organising the war in a modern, efficacious sense. This was what happened in the case of Catalonia, as
suggested by Simón Torrés. As he says, against the opinion of those who see 17th-century Catalonia as
“un estat complet”, we must consider that “Catalonia was not, and would hardly have had the
opportunity to convert itself into, a state formation, by not having previously developed its own
modern administrative and military structures.” [1992, 33] Seen from this perspective, its close
proximity to France worked, in various ways, against the survival of the separation of Catalonia.
In view of this contradiction, the “revolutions of 1640 were condemned to failure from the
outset. They would be inconsequential uprisings. This makes the Portuguese case even more
Despite not having taken advantage of the more favourable situation, the Portuguese “War of
Restoration” paradoxically ended up being marked by the initiatives taken by the government of Felipe
IV. The only relevant exception was the siege of Badajoz in 1658, though this proved to be a failure
both because of tactical errors and because of the devastating effects of a prolonged siege upon the
besieging force, eroded either by the flight of some of its army or by disease.
Seen from this perspective, the successive Portuguese victories at the battles of the Lines of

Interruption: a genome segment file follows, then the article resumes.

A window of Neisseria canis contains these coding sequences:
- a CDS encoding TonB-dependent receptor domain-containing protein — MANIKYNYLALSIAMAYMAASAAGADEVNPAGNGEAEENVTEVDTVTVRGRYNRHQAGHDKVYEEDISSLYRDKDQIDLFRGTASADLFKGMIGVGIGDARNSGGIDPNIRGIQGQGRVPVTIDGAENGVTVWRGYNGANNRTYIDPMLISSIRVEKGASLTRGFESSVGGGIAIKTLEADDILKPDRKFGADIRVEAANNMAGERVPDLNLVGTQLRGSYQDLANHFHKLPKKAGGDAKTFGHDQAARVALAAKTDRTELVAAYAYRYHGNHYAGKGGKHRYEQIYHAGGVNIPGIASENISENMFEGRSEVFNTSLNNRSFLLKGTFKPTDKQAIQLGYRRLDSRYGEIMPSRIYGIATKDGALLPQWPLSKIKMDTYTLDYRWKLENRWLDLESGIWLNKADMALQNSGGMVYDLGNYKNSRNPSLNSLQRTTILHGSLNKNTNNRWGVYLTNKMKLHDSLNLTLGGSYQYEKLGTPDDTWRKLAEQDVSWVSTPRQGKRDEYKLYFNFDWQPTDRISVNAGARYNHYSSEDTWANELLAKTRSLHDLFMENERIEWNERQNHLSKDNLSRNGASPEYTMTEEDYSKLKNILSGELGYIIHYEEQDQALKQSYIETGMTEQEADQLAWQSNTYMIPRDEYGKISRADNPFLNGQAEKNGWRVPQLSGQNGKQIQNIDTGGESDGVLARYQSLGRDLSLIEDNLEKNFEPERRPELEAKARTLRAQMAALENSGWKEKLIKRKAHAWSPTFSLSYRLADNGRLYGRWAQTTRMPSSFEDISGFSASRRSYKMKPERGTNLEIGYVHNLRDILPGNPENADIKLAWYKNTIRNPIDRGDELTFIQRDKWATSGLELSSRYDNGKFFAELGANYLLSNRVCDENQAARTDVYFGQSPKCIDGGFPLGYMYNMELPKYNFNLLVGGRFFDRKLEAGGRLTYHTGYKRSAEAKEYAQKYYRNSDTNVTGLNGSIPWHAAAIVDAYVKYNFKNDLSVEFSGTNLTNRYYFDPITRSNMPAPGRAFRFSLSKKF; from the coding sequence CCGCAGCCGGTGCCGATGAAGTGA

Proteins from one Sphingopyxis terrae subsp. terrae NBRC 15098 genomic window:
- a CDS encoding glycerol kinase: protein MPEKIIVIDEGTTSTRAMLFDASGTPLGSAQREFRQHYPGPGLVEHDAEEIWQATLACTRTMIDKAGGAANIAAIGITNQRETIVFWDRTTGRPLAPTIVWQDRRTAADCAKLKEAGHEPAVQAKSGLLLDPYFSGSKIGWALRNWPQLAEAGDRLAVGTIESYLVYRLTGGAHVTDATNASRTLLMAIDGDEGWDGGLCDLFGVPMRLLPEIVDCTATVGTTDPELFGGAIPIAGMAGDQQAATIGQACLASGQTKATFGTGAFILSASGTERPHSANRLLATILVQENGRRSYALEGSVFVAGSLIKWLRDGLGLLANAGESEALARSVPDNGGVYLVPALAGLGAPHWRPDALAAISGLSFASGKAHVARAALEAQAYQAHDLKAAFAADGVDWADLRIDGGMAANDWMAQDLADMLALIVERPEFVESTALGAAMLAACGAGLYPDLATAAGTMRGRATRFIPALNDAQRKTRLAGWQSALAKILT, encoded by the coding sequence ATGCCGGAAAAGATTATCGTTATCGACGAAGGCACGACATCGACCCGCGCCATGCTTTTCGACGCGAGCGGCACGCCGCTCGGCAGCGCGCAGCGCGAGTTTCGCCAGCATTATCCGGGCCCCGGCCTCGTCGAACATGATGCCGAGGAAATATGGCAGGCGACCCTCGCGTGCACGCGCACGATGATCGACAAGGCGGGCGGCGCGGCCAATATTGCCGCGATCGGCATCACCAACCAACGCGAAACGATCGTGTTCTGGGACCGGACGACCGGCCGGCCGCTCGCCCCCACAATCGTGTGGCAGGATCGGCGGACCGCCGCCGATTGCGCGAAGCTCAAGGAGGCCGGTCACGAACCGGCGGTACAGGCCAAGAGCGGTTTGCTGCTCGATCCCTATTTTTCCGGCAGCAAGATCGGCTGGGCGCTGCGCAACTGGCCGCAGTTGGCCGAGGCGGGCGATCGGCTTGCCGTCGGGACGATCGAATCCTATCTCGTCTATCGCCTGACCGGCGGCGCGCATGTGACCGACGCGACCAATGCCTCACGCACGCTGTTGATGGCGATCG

Elvas (1659), Ameixial (1663) and Montes Claros (1665) may continue to be understood as a
challenge to researchers. It should be noted that all these battles resulted from situations in which
armies were formed in response to enemy invasions, as if it were only possible to form them when
faced with the evidence of an effective attack near at hand. Furthermore, immediately after these
successes, the armies spontaneously disbanded, disconcerting those who wanted to use them to
undertake even more devastating attacks upon the enemy forces.
But this succession of victories requires an explanation. One possible answer to this situation
has to do with the need to consider the role played by contingency. Battles are quintessentially
moments when a “gamble” is taken, where everything can be decided and where unexpected factors
may determine the final result. For this very reason, the “skill” of the generals was so important,
without, however, proving to be insufficient in itself because other imponderable “accidents” were also
important, such as the state of mind of the combatants. The decisive details of the battles, the methods
used for bringing the forces together in a campaign and the means of financing adopted both during